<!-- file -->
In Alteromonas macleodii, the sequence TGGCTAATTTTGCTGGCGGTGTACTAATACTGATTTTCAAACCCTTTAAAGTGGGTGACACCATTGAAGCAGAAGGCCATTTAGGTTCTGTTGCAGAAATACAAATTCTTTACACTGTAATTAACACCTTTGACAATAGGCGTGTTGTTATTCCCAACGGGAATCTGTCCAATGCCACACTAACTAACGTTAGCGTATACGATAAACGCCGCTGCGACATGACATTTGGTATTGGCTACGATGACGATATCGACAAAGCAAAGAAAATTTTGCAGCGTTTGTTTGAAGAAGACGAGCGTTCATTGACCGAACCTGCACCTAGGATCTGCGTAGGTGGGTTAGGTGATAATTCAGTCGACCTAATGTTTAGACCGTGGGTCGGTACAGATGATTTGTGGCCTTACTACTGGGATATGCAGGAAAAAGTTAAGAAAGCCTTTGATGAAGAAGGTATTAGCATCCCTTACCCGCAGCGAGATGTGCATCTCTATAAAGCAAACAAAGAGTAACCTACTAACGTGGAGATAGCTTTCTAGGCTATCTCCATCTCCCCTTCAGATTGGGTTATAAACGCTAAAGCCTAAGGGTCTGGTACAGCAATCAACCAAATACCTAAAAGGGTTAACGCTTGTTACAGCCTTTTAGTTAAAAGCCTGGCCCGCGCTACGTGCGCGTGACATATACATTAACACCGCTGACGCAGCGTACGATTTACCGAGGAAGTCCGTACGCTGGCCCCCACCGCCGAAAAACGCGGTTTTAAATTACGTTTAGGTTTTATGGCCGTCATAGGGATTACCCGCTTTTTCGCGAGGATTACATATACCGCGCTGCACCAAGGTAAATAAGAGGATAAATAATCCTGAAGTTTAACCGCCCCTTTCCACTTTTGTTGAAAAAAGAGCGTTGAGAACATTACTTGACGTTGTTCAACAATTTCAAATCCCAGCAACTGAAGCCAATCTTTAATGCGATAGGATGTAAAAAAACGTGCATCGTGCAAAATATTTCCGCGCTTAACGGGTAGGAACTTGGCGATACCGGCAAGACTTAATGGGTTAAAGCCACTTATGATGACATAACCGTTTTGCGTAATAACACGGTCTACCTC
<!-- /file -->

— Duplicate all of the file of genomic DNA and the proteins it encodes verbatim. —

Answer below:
In Alteromonas macleodii, the sequence TGGCTAATTTTGCTGGCGGTGTACTAATACTGATTTTCAAACCCTTTAAAGTGGGTGACACCATTGAAGCAGAAGGCCATTTAGGTTCTGTTGCAGAAATACAAATTCTTTACACTGTAATTAACACCTTTGACAATAGGCGTGTTGTTATTCCCAACGGGAATCTGTCCAATGCCACACTAACTAACGTTAGCGTATACGATAAACGCCGCTGCGACATGACATTTGGTATTGGCTACGATGACGATATCGACAAAGCAAAGAAAATTTTGCAGCGTTTGTTTGAAGAAGACGAGCGTTCATTGACCGAACCTGCACCTAGGATCTGCGTAGGTGGGTTAGGTGATAATTCAGTCGACCTAATGTTTAGACCGTGGGTCGGTACAGATGATTTGTGGCCTTACTACTGGGATATGCAGGAAAAAGTTAAGAAAGCCTTTGATGAAGAAGGTATTAGCATCCCTTACCCGCAGCGAGATGTGCATCTCTATAAAGCAAACAAAGAGTAACCTACTAACGTGGAGATAGCTTTCTAGGCTATCTCCATCTCCCCTTCAGATTGGGTTATAAACGCTAAAGCCTAAGGGTCTGGTACAGCAATCAACCAAATACCTAAAAGGGTTAACGCTTGTTACAGCCTTTTAGTTAAAAGCCTGGCCCGCGCTACGTGCGCGTGACATATACATTAACACCGCTGACGCAGCGTACGATTTACCGAGGAAGTCCGTACGCTGGCCCCCACCGCCGAAAAACGCGGTTTTAAATTACGTTTAGGTTTTATGGCCGTCATAGGGATTACCCGCTTTTTCGCGAGGATTACATATACCGCGCTGCACCAAGGTAAATAAGAGGATAAATAATCCTGAAGTTTAACCGCCCCTTTCCACTTTTGTTGAAAAAAGAGCGTTGAGAACATTACTTGACGTTGTTCAACAATTTCAAATCCCAGCAACTGAAGCCAATCTTTAATGCGATAGGATGTAAAAAAACGTGCATCGTGCAAAATATTTCCGCGCTTAACGGGTAGGAACTTGGCGATACCGGCAAGACTTAATGGGTTAAAGCCACTTATGATGACATAACCGTTTTGCGTAATAACACGGTCTACCTC